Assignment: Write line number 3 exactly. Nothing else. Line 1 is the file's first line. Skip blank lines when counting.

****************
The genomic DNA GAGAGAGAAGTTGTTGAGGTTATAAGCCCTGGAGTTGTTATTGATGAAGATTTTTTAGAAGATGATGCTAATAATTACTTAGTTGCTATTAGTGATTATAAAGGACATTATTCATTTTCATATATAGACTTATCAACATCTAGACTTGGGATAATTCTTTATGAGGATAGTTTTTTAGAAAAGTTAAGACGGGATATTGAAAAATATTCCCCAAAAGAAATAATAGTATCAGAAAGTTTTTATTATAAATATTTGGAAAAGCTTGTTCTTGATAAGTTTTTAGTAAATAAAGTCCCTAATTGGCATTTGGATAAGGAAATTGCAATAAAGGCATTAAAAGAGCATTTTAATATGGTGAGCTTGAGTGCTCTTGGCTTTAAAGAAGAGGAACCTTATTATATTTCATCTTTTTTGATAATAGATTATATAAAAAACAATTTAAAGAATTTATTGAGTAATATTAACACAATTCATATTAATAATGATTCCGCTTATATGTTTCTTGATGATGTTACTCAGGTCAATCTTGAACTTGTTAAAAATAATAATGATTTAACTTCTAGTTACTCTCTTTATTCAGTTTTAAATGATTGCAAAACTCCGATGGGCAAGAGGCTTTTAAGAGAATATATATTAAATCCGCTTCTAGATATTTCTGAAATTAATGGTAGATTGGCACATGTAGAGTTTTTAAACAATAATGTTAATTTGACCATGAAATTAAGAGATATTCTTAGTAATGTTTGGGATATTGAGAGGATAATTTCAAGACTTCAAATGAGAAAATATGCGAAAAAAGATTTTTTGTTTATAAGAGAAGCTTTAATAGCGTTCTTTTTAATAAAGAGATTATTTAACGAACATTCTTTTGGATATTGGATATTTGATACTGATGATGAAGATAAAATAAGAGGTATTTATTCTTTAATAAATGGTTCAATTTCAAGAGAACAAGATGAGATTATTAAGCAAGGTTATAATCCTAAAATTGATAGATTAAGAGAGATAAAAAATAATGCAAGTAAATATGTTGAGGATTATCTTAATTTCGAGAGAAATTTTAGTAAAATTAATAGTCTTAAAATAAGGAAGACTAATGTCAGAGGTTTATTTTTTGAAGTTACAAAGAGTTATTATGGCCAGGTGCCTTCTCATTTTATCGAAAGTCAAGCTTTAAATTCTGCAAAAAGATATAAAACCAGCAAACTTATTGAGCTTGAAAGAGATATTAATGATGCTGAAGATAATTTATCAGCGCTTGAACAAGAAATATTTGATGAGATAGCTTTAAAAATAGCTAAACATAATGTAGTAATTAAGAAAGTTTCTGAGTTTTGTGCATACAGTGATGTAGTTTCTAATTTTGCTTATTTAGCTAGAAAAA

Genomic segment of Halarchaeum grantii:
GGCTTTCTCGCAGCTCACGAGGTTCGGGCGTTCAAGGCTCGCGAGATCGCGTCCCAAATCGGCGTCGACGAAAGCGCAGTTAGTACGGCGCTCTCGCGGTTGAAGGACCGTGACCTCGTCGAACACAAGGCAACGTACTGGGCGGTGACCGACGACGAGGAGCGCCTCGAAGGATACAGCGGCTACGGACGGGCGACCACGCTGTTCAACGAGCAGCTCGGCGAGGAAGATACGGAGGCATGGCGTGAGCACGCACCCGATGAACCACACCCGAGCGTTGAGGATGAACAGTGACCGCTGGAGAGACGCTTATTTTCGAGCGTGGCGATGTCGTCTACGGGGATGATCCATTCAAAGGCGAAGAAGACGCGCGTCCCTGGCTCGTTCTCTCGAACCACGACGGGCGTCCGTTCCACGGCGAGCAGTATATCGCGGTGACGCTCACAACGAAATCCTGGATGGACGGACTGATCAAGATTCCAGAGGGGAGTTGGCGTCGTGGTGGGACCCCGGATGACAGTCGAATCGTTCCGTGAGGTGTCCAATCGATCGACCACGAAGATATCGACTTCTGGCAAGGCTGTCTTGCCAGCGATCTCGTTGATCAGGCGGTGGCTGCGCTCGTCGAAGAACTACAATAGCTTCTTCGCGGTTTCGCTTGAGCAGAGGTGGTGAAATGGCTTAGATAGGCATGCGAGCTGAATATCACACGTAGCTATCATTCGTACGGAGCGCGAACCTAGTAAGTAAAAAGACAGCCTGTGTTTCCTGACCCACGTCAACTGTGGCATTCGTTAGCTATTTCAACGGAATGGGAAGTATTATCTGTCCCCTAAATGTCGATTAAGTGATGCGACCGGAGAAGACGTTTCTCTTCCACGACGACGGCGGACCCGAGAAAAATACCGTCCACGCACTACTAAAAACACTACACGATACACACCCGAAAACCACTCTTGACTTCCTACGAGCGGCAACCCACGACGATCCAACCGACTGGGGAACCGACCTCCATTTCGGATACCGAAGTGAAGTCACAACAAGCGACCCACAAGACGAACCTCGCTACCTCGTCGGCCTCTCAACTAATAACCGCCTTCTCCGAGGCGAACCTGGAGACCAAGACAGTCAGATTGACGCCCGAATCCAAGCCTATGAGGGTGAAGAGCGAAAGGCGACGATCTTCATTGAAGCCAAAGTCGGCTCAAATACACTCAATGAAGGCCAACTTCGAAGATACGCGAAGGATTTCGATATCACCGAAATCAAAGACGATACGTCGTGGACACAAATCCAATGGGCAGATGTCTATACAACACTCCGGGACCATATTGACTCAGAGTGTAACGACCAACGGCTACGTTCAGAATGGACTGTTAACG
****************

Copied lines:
GGCTTTCTCGCAGCTCACGAGGTTCGGGCGTTCAAGGCTCGCGAGATCGCGTCCCAAATCGGCGTCGACGAAAGCGCAGTTAGTACGGCGCTCTCGCGGTTGAAGGACCGTGACCTCGTCGAACACAAGGCAACGTACTGGGCGGTGACCGACGACGAGGAGCGCCTCGAAGGATACAGCGGCTACGGACGGGCGACCACGCTGTTCAACGAGCAGCTCGGCGAGGAAGATACGGAGGCATGGCGTGAGCACGCACCCGATGAACCACACCCGAGCGTTGAGGATGAACAGTGACCGCTGGAGAGACGCTTATTTTCGAGCGTGGCGATGTCGTCTACGGGGATGATCCATTCAAAGGCGAAGAAGACGCGCGTCCCTGGCTCGTTCTCTCGAACCACGACGGGCGTCCGTTCCACGGCGAGCAGTATATCGCGGTGACGCTCACAACGAAATCCTGGATGGACGGACTGATCAAGATTCCAGAGGGGAGTTGGCGTCGTGGTGGGACCCCGGATGACAGTCGAATCGTTCCGTGAGGTGTCCAATCGATCGACCACGAAGATATCGACTTCTGGCAAGGCTGTCTTGCCAGCGATCTCGTTGATCAGGCGGTGGCTGCGCTCGTCGAAGAACTACAATAGCTTCTTCGCGGTTTCGCTTGAGCAGAGGTGGTGAAATGGCTTAGATAGGCATGCGAGCTGAATATCACACGTAGCTATCATTCGTACGGAGCGCGAACCTAGTAAGTAAAAAGACAGCCTGTGTTTCCTGACCCACGTCAACTGTGGCATTCGTTAGCTATTTCAACGGAATGGGAAGTATTATCTGTCCCCTAAATGTCGATTAAGTGATGCGACCGGAGAAGACGTTTCTCTTCCACGACGACGGCGGACCCGAGAAAAATACCGTCCACGCACTACTAAAAACACTACACGATACACACCCGAAAACCACTCTTGACTTCCTACGAGCGGCAACCCACGACGATCCAACCGACTGGGGAACCGACCTCCATTTCGGATACCGAAGTGAAGTCACAACAAGCGACCCACAAGACGAACCTCGCTACCTCGTCGGCCTCTCAACTAATAACCGCCTTCTCCGAGGCGAACCTGGAGACCAAGACAGTCAGATTGACGCCCGAATCCAAGCCTATGAGGGTGAAGAGCGAAAGGCGACGATCTTCATTGAAGCCAAAGTCGGCTCAAATACACTCAATGAAGGCCAACTTCGAAGATACGCGAAGGATTTCGATATCACCGAAATCAAAGACGATACGTCGTGGACACAAATCCAATGGGCAGATGTCTATACAACACTCCGGGACCATATTGACTCAGAGTGTAACGACCAACGGCTACGTTCAGAATGGACTGTTAACG